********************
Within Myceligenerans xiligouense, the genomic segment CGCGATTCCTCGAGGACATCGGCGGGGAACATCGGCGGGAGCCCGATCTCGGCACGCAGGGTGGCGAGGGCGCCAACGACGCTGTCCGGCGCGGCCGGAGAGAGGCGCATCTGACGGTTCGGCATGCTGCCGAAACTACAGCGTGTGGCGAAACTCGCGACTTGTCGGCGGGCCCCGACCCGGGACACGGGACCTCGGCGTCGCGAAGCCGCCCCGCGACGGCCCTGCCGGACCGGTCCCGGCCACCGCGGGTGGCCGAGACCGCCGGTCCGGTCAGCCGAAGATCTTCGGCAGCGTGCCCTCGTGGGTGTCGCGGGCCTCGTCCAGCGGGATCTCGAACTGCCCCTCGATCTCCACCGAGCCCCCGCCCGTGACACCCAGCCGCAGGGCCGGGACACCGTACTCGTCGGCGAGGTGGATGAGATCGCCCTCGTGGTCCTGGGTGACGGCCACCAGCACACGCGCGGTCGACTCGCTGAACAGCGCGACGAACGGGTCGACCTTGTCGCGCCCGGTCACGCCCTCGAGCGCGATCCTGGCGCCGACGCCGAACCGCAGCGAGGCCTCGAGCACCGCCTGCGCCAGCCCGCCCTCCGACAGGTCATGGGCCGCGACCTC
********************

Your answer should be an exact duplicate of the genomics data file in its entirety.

Within Myceligenerans xiligouense, the genomic segment CGCGATTCCTCGAGGACATCGGCGGGGAACATCGGCGGGAGCCCGATCTCGGCACGCAGGGTGGCGAGGGCGCCAACGACGCTGTCCGGCGCGGCCGGAGAGAGGCGCATCTGACGGTTCGGCATGCTGCCGAAACTACAGCGTGTGGCGAAACTCGCGACTTGTCGGCGGGCCCCGACCCGGGACACGGGACCTCGGCGTCGCGAAGCCGCCCCGCGACGGCCCTGCCGGACCGGTCCCGGCCACCGCGGGTGGCCGAGACCGCCGGTCCGGTCAGCCGAAGATCTTCGGCAGCGTGCCCTCGTGGGTGTCGCGGGCCTCGTCCAGCGGGATCTCGAACTGCCCCTCGATCTCCACCGAGCCCCCGCCCGTGACACCCAGCCGCAGGGCCGGGACACCGTACTCGTCGGCGAGGTGGATGAGATCGCCCTCGTGGTCCTGGGTGACGGCCACCAGCACACGCGCGGTCGACTCGCTGAACAGCGCGACGAACGGGTCGACCTTGTCGCGCCCGGTCACGCCCTCGAGCGCGATCCTGGCGCCGACGCCGAACCGCAGCGAGGCCTCGAGCACCGCCTGCGCCAGCCCGCCCTCCGACAGGTCATGGGCCGCGACCTC